Disruptions in the port on the west coast last until Tuesday Ship’s crew

By Laura Curtis and Jordan Fabian (Bloomberg) –

The intermittent disruptions at several key ports on the U.S. West Coast are expected to last through Tuesday fifth due to ongoing labor contract negotiations.

Pacific Container Terminals at the Port of Long Beach suspended cargo operations for the first shift on Tuesday, according to a statement to the shipping industry. The announcement did not give a reason for the closure.

At least one terminal in the Port of Los Angeles suspended cargo operations Monday, while two terminals in the Port of Long Beach closed Monday “due to operational needs” and will reopen for the evening shift, Managing Director Mario Cordero said in a statement. Otherwise the port is running normally, he said.

West Coast dockers and their employers have been negotiating employment contracts for over a year, with the occasional delay or work stoppage that disrupts the flow of cargo through the US’s largest import hub.

The Pacific Maritime Association blamed the International Longshore and Warehouse Union for the latest spate of disruptions.

“Over the weekend and to date, the ILWU has continued to conduct concerted and disruptive labor actions that have slowed operations at key maritime terminals in the ports of Los Angeles and Long Beach, as well as elsewhere on the West Coast, including the ports of Oakland and Seattle,” he said PMA, which represents shipping companies and terminal operators, in a statement released on Monday.

“Union leaders are employing many well-known disruptive tactics from their workbook, including refusing to send workers to sea terminals, slowing operations and making unsubstantiated health and safety claims,” ​​the group added.

A spokesman for the ILWU declined to comment on the PMA’s statement. ILWU Local 13, which represents dockers in Southern California, said in a statement Friday that cargo operations in the ports of Los Angeles and Long Beach will continue, but its members have made it their mission to “air their displeasure with the measures.” of shipping companies and terminal operators”. Position.”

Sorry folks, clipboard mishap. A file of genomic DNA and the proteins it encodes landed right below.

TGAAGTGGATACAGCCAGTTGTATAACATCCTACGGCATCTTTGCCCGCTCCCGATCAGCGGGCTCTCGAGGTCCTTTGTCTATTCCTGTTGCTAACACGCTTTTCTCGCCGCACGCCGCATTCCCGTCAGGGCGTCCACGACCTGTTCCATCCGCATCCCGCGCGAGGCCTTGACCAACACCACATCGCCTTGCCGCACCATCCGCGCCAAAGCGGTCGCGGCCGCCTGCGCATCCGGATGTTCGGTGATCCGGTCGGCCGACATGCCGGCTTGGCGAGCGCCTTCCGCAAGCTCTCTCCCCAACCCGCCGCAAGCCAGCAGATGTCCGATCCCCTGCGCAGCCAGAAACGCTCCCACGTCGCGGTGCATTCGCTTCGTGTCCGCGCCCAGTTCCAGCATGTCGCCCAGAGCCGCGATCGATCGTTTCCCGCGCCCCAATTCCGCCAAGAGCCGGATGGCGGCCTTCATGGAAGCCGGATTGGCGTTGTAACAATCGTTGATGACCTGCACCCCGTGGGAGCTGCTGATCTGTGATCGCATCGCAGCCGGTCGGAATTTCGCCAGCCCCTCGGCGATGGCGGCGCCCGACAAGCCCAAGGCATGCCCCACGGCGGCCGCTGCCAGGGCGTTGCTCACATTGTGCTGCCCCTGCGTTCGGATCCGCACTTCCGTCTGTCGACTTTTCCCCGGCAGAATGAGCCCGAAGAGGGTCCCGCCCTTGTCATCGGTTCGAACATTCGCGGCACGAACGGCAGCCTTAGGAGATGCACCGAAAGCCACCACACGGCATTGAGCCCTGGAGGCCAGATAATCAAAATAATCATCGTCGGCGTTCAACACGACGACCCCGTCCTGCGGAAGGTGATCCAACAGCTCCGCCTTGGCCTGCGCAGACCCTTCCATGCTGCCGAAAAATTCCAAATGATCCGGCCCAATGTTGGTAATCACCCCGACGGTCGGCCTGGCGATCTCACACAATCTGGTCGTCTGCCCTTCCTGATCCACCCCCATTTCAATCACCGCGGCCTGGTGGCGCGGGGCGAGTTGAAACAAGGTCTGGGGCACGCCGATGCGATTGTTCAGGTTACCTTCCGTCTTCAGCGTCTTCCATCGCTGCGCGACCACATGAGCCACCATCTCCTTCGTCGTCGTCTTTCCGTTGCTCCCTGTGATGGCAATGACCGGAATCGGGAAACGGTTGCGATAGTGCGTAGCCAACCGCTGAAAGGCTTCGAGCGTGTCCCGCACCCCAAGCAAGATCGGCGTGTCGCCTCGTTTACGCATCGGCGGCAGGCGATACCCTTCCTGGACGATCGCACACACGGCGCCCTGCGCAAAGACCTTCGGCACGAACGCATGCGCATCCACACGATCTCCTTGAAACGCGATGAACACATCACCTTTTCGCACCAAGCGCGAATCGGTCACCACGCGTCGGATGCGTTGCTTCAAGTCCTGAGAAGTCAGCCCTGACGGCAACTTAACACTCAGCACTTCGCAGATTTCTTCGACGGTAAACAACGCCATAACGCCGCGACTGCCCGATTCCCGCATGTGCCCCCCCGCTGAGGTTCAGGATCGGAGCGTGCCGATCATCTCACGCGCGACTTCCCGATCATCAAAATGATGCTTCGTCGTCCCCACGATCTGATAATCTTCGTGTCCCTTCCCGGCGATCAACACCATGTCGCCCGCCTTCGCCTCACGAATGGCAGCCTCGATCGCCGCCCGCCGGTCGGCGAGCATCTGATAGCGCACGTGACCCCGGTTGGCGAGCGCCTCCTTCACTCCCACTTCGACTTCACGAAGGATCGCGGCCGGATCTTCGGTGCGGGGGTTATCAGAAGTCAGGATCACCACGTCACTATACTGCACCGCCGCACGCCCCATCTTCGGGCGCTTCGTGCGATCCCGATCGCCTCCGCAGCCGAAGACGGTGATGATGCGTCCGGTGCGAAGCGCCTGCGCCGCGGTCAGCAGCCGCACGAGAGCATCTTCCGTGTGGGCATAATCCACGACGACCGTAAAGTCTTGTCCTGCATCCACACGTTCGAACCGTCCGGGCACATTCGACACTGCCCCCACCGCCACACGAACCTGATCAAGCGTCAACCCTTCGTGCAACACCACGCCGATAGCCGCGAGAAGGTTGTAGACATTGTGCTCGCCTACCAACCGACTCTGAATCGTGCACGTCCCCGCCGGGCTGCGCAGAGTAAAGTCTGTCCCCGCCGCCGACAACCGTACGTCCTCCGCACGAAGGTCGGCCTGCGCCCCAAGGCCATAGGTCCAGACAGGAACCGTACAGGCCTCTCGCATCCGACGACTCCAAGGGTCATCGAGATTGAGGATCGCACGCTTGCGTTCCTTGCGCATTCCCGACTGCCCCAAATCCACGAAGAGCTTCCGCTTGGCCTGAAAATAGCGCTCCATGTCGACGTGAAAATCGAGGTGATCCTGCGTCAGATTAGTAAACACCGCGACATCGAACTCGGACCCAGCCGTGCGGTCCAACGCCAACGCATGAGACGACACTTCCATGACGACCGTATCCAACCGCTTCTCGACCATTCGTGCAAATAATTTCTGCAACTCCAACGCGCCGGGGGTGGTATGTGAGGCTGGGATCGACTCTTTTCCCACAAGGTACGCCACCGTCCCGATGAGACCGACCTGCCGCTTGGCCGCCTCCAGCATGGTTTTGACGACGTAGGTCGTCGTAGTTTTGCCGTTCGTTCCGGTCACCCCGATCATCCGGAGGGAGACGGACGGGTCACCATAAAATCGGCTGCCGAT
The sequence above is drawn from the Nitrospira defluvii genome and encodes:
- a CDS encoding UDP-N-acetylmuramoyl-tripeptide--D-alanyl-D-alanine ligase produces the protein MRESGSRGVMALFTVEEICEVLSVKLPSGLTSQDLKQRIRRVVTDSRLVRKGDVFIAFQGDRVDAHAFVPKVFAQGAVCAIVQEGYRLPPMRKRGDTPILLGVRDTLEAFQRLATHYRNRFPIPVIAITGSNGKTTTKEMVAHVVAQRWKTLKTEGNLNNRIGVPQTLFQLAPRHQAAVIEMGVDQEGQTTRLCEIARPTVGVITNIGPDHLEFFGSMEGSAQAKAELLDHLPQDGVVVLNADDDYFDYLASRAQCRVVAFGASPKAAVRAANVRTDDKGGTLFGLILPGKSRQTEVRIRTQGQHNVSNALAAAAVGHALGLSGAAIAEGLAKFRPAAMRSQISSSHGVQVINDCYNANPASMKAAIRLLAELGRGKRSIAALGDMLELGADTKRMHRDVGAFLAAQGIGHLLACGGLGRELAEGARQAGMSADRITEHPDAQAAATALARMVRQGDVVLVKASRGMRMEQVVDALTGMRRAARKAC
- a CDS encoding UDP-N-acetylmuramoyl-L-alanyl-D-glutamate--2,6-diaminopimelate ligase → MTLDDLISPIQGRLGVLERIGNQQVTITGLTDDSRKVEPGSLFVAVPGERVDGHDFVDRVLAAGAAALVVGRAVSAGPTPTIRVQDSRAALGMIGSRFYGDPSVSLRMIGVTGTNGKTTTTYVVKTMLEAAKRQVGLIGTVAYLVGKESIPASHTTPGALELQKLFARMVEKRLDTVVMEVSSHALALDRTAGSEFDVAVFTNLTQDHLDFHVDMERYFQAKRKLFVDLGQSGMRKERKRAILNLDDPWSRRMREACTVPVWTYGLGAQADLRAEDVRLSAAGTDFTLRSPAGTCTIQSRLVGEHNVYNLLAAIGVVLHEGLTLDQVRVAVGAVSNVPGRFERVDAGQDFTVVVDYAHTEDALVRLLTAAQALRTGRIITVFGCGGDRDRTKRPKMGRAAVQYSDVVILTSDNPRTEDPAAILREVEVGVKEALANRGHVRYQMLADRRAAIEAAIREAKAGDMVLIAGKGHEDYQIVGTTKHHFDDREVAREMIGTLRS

Previous closures

Fenix ​​Marine Services in the Port of Los Angeles said in a statement that there was “a disruption to our gate and yard operations” Monday morning and that the gate will remain closed for the remainder of the day shift. The company canceled work on Friday due to a similar issue that prevented drivers from accessing imports. According to its website, the FMS terminal had planned to open normally on Monday.

Meanwhile, the labor shortage that had virtually closed Oakland’s international terminals on Friday appeared to be easing on Monday. “The Port of Oakland’s maritime terminals are operational today,” communications director Robert Bernardo said in an email.

The National Retail Federation again called on Monday for the White House to intervene in contract negotiations.

“As the peak shipping season begins over the holiday period, these additional disruptions will force retailers and other key shipping partners to continue shifting their cargo from West Coast ports pending a new labor contract,” said David French, senior vice president of government relations at NRF said in a statement.

Matt Schrap, CEO of the Harbor Trucking Association, said short-term disruptions at ports were driving up costs for truck drivers and posing a challenge to the entire supply chain.

“We make appointments for container pickup days in advance,” Schrap said in a statement. “If appointments are canceled or a gate is closed, we have to react and redeploy.”

The Biden administration will continue to closely monitor the situation during negotiations, White House press secretary Karine Jean-Pierre told reporters Monday. However, she declined to say whether the White House would intervene in the talks.

“We know that the negotiations are very difficult,” said Jean-Pierre, although the negotiators had already overcome some important sticking points. “We will continue to encourage all parties to work in good faith towards a mutually beneficial solution.”

The ILWU, which represents around 22,000 longshoremen on the US West Coast, has been negotiating a new employment contract with PMA since May last year. The previous contract expired on July 1, 2022.

© 2023 Bloomberg LP

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